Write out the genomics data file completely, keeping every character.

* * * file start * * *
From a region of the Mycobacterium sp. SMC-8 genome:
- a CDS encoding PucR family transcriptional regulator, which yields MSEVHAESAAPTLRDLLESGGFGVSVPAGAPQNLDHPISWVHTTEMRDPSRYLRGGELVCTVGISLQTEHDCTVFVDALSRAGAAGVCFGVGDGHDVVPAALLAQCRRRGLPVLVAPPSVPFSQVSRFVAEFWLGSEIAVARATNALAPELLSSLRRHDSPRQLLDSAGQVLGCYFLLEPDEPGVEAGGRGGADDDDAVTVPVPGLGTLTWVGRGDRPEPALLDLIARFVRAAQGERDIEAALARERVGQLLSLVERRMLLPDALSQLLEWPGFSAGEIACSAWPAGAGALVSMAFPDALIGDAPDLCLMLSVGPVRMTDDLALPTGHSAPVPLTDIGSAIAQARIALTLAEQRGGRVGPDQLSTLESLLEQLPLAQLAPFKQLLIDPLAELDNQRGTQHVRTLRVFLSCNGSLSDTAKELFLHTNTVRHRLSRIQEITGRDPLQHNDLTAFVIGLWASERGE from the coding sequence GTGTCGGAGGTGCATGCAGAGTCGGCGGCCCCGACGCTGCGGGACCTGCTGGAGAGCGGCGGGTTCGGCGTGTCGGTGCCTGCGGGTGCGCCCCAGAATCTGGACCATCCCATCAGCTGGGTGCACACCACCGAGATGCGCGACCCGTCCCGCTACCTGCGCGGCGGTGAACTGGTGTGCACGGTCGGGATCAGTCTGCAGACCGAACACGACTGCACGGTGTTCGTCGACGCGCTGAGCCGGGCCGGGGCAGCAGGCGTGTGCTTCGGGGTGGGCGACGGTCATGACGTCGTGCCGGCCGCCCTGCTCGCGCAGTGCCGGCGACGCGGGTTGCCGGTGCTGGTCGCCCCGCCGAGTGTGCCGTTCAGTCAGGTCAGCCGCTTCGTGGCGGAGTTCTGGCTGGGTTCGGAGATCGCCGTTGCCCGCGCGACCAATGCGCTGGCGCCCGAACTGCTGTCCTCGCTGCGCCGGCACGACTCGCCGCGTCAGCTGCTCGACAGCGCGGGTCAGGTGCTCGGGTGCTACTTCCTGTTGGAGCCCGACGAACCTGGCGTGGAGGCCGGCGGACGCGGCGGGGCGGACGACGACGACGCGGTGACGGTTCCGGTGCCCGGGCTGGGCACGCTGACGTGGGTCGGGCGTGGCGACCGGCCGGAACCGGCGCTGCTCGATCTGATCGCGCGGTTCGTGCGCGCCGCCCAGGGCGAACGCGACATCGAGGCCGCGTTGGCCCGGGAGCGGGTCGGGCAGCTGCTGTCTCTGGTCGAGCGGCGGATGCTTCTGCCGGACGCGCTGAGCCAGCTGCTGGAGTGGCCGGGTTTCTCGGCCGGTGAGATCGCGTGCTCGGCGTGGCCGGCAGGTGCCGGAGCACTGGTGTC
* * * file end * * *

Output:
From a region of the Mycobacterium sp. SMC-8 genome:
- a CDS encoding PucR family transcriptional regulator, which yields MSEVHAESAAPTLRDLLESGGFGVSVPAGAPQNLDHPISWVHTTEMRDPSRYLRGGELVCTVGISLQTEHDCTVFVDALSRAGAAGVCFGVGDGHDVVPAALLAQCRRRGLPVLVAPPSVPFSQVSRFVAEFWLGSEIAVARATNALAPELLSSLRRHDSPRQLLDSAGQVLGCYFLLEPDEPGVEAGGRGGADDDDAVTVPVPGLGTLTWVGRGDRPEPALLDLIARFVRAAQGERDIEAALARERVGQLLSLVERRMLLPDALSQLLEWPGFSAGEIACSAWPAGAGALVSMAFPDALIGDAPDLCLMLSVGPVRMTDDLALPTGHSAPVPLTDIGSAIAQARIALTLAEQRGGRVGPDQLSTLESLLEQLPLAQLAPFKQLLIDPLAELDNQRGTQHVRTLRVFLSCNGSLSDTAKELFLHTNTVRHRLSRIQEITGRDPLQHNDLTAFVIGLWASERGE from the coding sequence GTGTCGGAGGTGCATGCAGAGTCGGCGGCCCCGACGCTGCGGGACCTGCTGGAGAGCGGCGGGTTCGGCGTGTCGGTGCCTGCGGGTGCGCCCCAGAATCTGGACCATCCCATCAGCTGGGTGCACACCACCGAGATGCGCGACCCGTCCCGCTACCTGCGCGGCGGTGAACTGGTGTGCACGGTCGGGATCAGTCTGCAGACCGAACACGACTGCACGGTGTTCGTCGACGCGCTGAGCCGGGCCGGGGCAGCAGGCGTGTGCTTCGGGGTGGGCGACGGTCATGACGTCGTGCCGGCCGCCCTGCTCGCGCAGTGCCGGCGACGCGGGTTGCCGGTGCTGGTCGCCCCGCCGAGTGTGCCGTTCAGTCAGGTCAGCCGCTTCGTGGCGGAGTTCTGGCTGGGTTCGGAGATCGCCGTTGCCCGCGCGACCAATGCGCTGGCGCCCGAACTGCTGTCCTCGCTGCGCCGGCACGACTCGCCGCGTCAGCTGCTCGACAGCGCGGGTCAGGTGCTCGGGTGCTACTTCCTGTTGGAGCCCGACGAACCTGGCGTGGAGGCCGGCGGACGCGGCGGGGCGGACGACGACGACGCGGTGACGGTTCCGGTGCCCGGGCTGGGCACGCTGACGTGGGTCGGGCGTGGCGACCGGCCGGAACCGGCGCTGCTCGATCTGATCGCGCGGTTCGTGCGCGCCGCCCAGGGCGAACGCGACATCGAGGCCGCGTTGGCCCGGGAGCGGGTCGGGCAGCTGCTGTCTCTGGTCGAGCGGCGGATGCTTCTGCCGGACGCGCTGAGCCAGCTGCTGGAGTGGCCGGGTTTCTCGGCCGGTGAGATCGCGTGCTCGGCGTGGCCGGCAGGTGCCGGAGCACTGGTGTC